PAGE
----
Are Facebook and YouTube Part Of The Piracy Problem?

Facebook logoThe rules, as far as pirating content on either Facebook or YouTube goes, I find very odd and very inconsistent.  For instance, five or six months ago, I posted a video that I made from a trip to the National Air and Space Museum.  I filmed some of the exhibits and set them to music–Cy Curnin’s Strange Ways, a most awesome song from an even more awesome albumand posted the video to Facebook, when it was soon pulled.

I later learned that this was because of the musical accompaniment.

Now my question is: I clearly didn’t ask Curnin to use his song, though is that the same as ‘stealing’ content?

And isn’t stealing in some ways is similar to murder, in that you can’t murder someone by accident (though you could not intend to kill someone, which the law recognizes as manslaughter– despite its obviously patriarchal origins).

Though back on point, considering that I purchased the music that I used in the video, wasn’t my usage only an extension of the rights that accompanied that purchase in the first place?

Or do I, as someone who’s actually purchased the song, have any rights at all as far as its usage goes?

YouTube logoI have never been particularly enamored of Facebook prior, though their draconian policies relating to the creative use of music sealed the deal.

Though I noticed something interesting in reference to YouTube, which like Facebook isn’t supposed to support piracy, yet apparently do.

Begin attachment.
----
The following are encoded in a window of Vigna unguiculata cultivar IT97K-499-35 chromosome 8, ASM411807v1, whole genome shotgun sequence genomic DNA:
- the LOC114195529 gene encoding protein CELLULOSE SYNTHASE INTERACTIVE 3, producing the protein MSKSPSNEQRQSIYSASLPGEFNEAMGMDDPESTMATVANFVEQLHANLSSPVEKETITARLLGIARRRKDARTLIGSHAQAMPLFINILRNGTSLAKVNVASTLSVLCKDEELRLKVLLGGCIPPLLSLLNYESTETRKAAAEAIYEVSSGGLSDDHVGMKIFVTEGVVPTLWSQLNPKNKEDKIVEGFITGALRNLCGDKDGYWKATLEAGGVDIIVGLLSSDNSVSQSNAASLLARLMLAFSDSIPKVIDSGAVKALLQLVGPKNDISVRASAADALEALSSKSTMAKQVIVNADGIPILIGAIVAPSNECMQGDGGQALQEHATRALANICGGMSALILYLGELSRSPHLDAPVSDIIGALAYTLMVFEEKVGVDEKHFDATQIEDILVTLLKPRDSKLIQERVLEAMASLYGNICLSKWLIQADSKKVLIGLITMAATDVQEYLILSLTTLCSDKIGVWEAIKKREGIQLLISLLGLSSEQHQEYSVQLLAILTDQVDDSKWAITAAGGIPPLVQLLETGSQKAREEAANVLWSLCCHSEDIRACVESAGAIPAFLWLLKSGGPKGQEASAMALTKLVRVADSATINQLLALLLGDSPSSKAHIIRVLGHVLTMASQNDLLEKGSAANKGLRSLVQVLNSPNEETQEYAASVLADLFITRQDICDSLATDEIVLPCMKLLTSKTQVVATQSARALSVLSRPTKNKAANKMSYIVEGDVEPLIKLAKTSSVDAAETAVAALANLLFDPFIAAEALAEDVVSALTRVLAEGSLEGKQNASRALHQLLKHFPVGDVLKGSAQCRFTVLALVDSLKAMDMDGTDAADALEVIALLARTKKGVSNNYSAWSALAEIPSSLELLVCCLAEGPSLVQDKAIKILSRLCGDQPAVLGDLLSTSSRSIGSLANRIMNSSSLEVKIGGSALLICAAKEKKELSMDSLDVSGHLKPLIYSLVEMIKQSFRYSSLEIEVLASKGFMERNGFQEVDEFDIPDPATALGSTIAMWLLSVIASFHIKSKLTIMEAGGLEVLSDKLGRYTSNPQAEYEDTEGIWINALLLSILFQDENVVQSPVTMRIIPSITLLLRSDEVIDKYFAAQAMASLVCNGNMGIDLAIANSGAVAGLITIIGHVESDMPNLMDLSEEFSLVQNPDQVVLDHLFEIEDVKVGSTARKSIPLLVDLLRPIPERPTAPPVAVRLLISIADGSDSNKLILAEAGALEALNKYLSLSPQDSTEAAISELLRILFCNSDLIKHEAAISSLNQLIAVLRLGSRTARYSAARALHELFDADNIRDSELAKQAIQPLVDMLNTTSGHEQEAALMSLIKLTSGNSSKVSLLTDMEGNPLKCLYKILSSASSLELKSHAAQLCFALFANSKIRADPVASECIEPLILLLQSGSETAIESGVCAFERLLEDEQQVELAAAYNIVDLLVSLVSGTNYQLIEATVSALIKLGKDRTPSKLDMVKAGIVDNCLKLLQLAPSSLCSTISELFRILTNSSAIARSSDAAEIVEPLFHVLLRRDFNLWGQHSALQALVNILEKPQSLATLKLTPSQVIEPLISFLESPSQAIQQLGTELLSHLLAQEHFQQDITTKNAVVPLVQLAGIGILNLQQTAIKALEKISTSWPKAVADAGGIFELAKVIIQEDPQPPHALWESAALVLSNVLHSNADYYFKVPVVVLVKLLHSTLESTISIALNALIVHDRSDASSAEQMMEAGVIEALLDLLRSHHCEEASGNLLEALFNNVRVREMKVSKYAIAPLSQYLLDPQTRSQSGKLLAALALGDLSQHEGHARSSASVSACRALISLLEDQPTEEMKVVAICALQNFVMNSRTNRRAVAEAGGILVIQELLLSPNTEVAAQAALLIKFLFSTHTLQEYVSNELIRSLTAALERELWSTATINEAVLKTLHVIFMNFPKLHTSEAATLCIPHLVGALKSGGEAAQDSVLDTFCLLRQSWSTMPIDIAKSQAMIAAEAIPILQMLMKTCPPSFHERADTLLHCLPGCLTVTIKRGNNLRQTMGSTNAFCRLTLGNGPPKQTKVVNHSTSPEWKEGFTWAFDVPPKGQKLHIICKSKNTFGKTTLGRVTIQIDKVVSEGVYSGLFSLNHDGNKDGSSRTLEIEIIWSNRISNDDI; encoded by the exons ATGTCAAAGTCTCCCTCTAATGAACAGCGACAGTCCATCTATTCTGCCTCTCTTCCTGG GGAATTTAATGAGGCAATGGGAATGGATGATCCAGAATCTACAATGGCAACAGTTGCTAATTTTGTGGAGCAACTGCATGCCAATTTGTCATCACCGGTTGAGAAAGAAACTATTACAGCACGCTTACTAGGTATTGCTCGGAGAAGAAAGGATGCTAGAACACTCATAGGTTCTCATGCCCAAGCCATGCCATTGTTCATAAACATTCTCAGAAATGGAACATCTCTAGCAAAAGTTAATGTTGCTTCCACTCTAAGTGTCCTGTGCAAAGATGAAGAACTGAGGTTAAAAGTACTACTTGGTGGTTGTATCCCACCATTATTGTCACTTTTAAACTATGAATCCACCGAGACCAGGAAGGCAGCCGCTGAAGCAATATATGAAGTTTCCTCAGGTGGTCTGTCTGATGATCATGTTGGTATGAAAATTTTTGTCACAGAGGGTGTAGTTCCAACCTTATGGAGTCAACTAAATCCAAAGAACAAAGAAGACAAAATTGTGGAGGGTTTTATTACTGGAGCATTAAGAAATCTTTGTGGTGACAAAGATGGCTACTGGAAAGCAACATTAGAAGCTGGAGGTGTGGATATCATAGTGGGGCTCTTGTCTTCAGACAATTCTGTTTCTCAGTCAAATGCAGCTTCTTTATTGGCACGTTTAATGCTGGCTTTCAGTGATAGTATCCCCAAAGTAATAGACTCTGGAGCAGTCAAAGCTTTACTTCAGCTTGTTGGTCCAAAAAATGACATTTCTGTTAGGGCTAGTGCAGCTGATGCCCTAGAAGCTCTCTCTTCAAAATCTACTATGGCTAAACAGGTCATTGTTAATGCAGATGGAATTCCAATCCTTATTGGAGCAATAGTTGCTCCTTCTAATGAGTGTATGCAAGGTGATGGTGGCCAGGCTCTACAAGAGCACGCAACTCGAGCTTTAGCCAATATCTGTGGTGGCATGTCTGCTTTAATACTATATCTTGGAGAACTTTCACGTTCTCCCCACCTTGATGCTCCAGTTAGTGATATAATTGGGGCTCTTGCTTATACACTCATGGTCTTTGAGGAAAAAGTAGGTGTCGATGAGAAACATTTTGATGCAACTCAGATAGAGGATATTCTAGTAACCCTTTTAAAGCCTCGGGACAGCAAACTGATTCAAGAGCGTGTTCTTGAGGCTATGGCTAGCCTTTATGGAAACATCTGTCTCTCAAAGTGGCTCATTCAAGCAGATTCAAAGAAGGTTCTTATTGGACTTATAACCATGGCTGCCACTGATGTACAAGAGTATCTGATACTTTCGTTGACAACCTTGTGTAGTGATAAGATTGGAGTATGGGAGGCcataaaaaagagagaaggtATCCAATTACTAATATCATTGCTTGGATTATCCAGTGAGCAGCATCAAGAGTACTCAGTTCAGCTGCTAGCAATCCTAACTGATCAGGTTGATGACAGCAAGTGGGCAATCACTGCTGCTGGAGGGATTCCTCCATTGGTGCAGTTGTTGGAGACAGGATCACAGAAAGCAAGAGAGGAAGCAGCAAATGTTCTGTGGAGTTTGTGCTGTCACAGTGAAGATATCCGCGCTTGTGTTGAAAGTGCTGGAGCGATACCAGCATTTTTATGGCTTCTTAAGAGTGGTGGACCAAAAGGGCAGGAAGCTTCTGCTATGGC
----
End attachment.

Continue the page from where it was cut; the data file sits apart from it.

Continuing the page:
For instance, I watched Gregory Levasseur’s The Pyramid this morning on YouTube, and the movie was clearly pirated (if the foreign subtitles were any indication).

Yet there it was.  Now keep in mind that The Pyramid isn’t a very good movie–which is interesting if because Levasseur is a talented writer, if his work Alexandre Aja is any indication–though that shouldn’t be used as justification to steal it (in my defense, it wasn’t labeled, so I knew little more than it was a horror movie before I began to watch; though truth be told, I would have watched it if it were).

And what about the instances that entire soundtracks are posted, which can easily be downloaded and converted to a format more amenable to iTunes (or any other application capable of playing mp3-formatted music).

Usage of a bit of music or video isn’t stealing, especially if it’s being used in a creative fashion.  Though posting an entire movie or album?

Now that’s stealing.

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